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Furby v. Lancaster County Jail

United States District Court, D. Nebraska

July 2, 2018




         Plaintiff filed a Complaint on December 8, 2017. (Filing No. 1-1.)[1] He has been given leave to proceed in forma pauperis. (Filing No. 7.) The court now conducts an initial review of Plaintiff's Complaint to determine whether summary dismissal is appropriate under 28 U.S.C. §§ 1915(e) and 1915A.


         Plaintiff is a prisoner currently confined at the Omaha Correctional Center. He brings this action pursuant to 42 U.S.C. § 1983 against Lancaster County Jail and Unknown John and Jane Doe Defendants in their official capacities for violations of his Eighth Amendment rights. (Filing No. 1-1.)

         Plaintiff alleges that on December 25, 2014, he was a pretrial detainee confined at the Lancaster County Jail. (Id. at CM/ECF p.7.) On that date, Plaintiff was attacked and beaten by another inmate as Plaintiff and other inmates were returning inside to the day room from an outer yard. The attack occurred in full view of the jail security staff's desk, but Plaintiff alleges security did not intervene to come to his defense for at least fifteen minutes while the inmate punched Plaintiff and beat his head on the concrete floor. Plaintiff alleges he tried to shield his face with his arms but received a blow to his right eye that rendered him momentarily unconscious. When Plaintiff regained his senses, back up security had just arrived. The other inmate was charged for the attack on Plaintiff. (Id. at CM/ECF pp.14-16.)

         After the attack, Plaintiff was escorted to medical where he was given an ice pack, some type of pain reliever, and some gauze for his bleeding nose. Plaintiff alleges that he suffered from migraines, dizziness, and loss of balance every time he stood up, pain in his eye, and constant bleeding from his nose and down his throat. After Plaintiff wrote several “kites” to medical, he was placed in the infirmary for hourly checks and was seen by the doctor only on the first and last day of his stay. (Id. at CM/ECF p.16.) Plaintiff alleges no x-rays were performed and medical staff never treated or found any solution to his issues. (Id. at CM/ECF pp.13, 16.) Plaintiff bonded out of jail eleven days after the attack on January 5, 2015. Plaintiff alleges that he cannot recall for certain if he filed a grievance before he bonded out due to his injuries, but he believes he did and did not receive a response. (Id. at CM/ECF p.9.)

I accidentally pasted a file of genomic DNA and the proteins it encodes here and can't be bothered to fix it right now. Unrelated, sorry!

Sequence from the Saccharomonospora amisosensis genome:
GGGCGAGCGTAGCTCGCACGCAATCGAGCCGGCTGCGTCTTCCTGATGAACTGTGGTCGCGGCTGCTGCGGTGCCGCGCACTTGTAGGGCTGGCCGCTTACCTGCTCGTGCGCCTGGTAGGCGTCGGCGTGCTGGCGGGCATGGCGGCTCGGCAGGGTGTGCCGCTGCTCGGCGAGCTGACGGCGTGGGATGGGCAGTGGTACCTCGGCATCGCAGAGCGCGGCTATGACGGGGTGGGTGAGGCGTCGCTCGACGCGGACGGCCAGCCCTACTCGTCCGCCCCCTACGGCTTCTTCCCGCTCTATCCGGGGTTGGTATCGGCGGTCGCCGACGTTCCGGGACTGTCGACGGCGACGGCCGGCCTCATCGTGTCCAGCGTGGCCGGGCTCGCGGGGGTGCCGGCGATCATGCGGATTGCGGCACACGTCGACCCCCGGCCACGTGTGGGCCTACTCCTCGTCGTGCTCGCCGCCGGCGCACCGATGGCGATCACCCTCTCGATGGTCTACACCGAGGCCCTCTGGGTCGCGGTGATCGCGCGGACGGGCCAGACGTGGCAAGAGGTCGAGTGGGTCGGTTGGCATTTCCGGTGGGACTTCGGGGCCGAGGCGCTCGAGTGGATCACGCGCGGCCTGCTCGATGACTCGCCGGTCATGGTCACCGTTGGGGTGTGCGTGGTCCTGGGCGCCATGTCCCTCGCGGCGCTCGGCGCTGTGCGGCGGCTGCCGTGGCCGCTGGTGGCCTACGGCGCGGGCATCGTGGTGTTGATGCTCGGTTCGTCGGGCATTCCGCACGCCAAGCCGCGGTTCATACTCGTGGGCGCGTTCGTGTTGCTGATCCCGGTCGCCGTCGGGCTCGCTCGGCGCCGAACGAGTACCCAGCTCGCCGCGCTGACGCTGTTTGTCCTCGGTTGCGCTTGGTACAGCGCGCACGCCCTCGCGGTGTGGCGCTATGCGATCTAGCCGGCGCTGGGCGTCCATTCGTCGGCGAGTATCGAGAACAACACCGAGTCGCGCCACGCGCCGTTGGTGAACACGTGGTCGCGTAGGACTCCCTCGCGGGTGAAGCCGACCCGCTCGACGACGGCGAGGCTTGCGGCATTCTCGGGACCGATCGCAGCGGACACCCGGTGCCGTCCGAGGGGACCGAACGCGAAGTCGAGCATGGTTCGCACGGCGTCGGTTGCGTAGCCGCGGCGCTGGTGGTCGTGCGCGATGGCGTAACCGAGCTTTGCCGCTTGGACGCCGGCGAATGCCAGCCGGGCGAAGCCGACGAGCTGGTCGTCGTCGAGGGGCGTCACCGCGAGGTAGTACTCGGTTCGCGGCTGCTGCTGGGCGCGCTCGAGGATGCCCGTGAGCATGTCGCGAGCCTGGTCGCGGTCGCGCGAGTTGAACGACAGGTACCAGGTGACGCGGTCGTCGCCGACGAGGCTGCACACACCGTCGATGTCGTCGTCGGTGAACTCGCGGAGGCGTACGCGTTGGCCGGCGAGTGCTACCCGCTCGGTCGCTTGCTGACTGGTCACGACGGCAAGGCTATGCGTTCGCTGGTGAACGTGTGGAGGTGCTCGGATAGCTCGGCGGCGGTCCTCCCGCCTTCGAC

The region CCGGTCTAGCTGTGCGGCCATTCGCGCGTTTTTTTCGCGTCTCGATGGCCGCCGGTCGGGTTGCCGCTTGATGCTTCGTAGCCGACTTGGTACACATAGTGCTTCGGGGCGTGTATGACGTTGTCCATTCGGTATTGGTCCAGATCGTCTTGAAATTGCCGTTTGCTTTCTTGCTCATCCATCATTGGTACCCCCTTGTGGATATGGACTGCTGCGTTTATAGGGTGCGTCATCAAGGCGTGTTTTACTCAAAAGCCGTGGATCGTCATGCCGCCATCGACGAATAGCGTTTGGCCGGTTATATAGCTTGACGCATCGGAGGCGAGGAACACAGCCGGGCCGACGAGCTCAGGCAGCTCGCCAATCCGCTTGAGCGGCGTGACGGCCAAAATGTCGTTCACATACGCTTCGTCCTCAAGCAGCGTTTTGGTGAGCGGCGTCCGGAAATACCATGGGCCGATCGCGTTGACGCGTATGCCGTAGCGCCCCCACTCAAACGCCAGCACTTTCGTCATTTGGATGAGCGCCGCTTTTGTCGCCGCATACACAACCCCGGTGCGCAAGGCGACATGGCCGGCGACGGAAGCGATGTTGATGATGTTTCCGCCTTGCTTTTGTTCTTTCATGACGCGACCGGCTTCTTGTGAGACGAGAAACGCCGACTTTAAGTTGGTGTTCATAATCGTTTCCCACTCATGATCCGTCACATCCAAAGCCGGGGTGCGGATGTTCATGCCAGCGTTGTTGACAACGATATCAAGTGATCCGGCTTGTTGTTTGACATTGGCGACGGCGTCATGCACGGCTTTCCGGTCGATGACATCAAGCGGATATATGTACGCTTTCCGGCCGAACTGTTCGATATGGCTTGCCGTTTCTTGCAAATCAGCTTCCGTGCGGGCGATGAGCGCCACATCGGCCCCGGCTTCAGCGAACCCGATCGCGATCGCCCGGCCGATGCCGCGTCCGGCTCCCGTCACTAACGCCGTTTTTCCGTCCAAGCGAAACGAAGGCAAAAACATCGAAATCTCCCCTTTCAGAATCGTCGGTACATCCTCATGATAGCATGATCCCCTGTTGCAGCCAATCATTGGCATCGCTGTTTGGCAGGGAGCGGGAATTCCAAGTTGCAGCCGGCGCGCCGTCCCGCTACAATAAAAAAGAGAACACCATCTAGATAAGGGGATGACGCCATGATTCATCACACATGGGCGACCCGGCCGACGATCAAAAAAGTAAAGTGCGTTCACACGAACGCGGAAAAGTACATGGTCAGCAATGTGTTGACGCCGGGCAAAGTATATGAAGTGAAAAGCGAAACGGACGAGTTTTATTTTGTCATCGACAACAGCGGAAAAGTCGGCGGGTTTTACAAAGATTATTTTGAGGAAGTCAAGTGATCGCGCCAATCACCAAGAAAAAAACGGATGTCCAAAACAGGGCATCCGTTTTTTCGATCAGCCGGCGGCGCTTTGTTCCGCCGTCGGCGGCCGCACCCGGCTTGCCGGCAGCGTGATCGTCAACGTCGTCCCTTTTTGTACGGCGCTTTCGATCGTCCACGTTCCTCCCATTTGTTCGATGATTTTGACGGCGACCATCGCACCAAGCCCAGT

After Plaintiff left Lancaster County Jail, he visited Bryan LGH West and learned that he had a fractured right eye socket and has since been diagnosed with tendinosis and a labral tear in his left shoulder. Plaintiff continues to suffer vision problems related to his eye injury and is currently seeking treatment for his tendinosis and shoulder injuries. Plaintiff seeks $1, 000, 000 in damages for his medical expenses, pain and suffering, “PTSD from this incident, ” and life-long vision disability. (Id. at CM/ECF p.5.)


         The court is required to review prisoner and in forma pauperis complaints seeking relief against a governmental entity or an officer or employee of a governmental entity to determine whether summary dismissal is appropriate. See 28 U.S.C. §§ 1915(e) and 1915A. The court must dismiss a complaint or any portion of it that states a frivolous or malicious claim, that fails to state a claim upon which relief may be granted, or that seeks monetary relief from a defendant who is immune from such relief. 28 U.S.C. § 1915(e)(2)(B); 28 U.S.C. § 1915A(b).

         Pro se plaintiffs must set forth enough factual allegations to “nudge[] their claims across the line from conceivable to plausible, ” or “their complaint must be dismissed.” Bell Atlantic Corp. v. Twombly, 550 U.S. 544, 569-70 (2007); see also Ashcroft v. Iqbal, 556 U.S. 662, 678 (2009) (“A claim has facial plausibility when the plaintiff pleads factual content that allows the court to draw the reasonable inference that the defendant is liable for the misconduct alleged.”).

         “The essential function of a complaint under the Federal Rules of Civil Procedure is to give the opposing party ‘fair notice of the nature and basis or grounds for a claim, and a general indication of the type of litigation involved.'” Topchian v. JPMorgan Chase Bank, N.A., 760 F.3d 843, 848 (8th Cir. 2014) (quoting Hopkins v. Saunders, 199 F.3d 968, 973 (8th Cir. 1999)). However, “[a] pro se complaint must be liberally construed, and pro se litigants are held to a lesser pleading standard than other parties.” Topchian, 760 F.3d at 849 (internal quotation marks and citations omitted).

         Liberally construed, Plaintiff here alleges federal constitutional claims. To state a claim under 42 U.S.C. § 1983, a plaintiff must allege a violation of rights protected by the United States Constitution or created by federal statute and also must show that the alleged deprivation was caused by conduct of a person acting under color of state law. West v. Atkins, 487 U.S. 42, 48 (1988); Buckley v. Barlow, 997 F.2d 494, 495 (8th Cir. 1993).


         Plaintiff sues Lancaster County Jail and the Unknown John and Jane Doe medical and security jail staff for failing to protect him and for deliberate indifference to his serious medical needs in violation of the Eighth Amendment. As an initial matter, Lancaster County Jail is not a distinct legal entity subject to suit. SeeDan v. Douglas Cty. Dep't of Corr., No. 8:06CV714, 2009 WL 483837, at *4 (D. Neb. Feb. 25, 2009) (“the Department of Corrections and other units within the DCCC and Douglas County lack the legal capacity to sue or be sued in their own names”); see also Owens v. Scott Cty. Jail, 328 F.3d ...

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